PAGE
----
Sample-Based Health Care Data

Some datasets provide health care data derived from sampling methods. These datasets are not universal; rather, they are based on selected numbers of events. Depending on the sampling approach used, total prevalence or incidence estimates can be generated.

NCHS oversees three national sampling surveys of health care utilization that contain data relevant to poisoning injuries. These are:

  • National Hospital Discharge Survey (a national sample of hospital data);

  • National Hospital Ambulatory Medical Care Survey (a national sample of hospital-based emergency departments and ambulatory care centers); and

  • National Ambulatory Medical Care Survey (a national sample of outpatient visits).

In addition to NCHS’s National Hospital Discharge Survey, the Agency for Healthcare Research and Quality (AHRQ) oversees its own hospitalization survey, the Health Care Cost and Utilization Program National Inpatient Sample. Because these are all designed as representative, weighted samples, each survey can yield national estimates of health care utilization. The datasets include ICD-9 condition codes and are available electronically for downloading free of charge (free query of the dataset without downloading in the case of AHRQ). Because these survey data are collected annually with consistent sampling methods, they allow data merging across years as well as surveillance tracking of trends over time. Several of these datasets are particularly relevant to developing estimates of direct health care cost. Despite their potential as a rich surveillance data source, relatively few peer-reviewed research publications have exploited these surveys for poisoning and drug overdose surveillance purposes (Klein-Schwartz and Smith, 1997; McCaig and Burt, 1999; Powell and Tanz, 2002; Rodriguez and Sattin, 1987).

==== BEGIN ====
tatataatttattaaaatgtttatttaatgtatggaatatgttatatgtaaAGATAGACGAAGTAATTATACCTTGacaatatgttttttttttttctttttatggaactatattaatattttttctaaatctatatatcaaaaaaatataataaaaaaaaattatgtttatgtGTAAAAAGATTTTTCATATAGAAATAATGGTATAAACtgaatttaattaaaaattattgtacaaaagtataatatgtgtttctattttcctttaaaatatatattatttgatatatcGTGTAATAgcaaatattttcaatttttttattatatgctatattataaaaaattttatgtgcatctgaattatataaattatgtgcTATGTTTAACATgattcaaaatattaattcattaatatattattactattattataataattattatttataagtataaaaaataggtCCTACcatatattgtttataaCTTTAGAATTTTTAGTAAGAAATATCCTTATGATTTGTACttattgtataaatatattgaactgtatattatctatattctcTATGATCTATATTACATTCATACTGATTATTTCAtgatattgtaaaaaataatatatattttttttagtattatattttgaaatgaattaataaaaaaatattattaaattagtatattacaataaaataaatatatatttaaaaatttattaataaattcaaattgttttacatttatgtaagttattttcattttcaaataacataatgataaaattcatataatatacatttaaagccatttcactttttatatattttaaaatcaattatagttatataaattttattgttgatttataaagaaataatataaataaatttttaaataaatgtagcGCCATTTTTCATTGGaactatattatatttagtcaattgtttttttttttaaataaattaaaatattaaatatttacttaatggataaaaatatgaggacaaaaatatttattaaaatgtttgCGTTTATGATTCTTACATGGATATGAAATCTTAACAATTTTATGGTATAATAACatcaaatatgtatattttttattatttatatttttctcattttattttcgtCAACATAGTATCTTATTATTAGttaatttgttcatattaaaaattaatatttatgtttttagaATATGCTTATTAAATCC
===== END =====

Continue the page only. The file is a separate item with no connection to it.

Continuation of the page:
The datasets face the same ICD-9 coding limitations discussed in relation to death certificate national vital statistics data. Moreover, because they are based on samples, uncommon events may be undetected or have few sampled observations with a wide margin of statistical error. Combining survey years can sometimes, but not always, address this shortcoming. Because of the sampling design, estimates for discrete geographic areas (e.g., at the state level) usually cannot be generated from these surveys.



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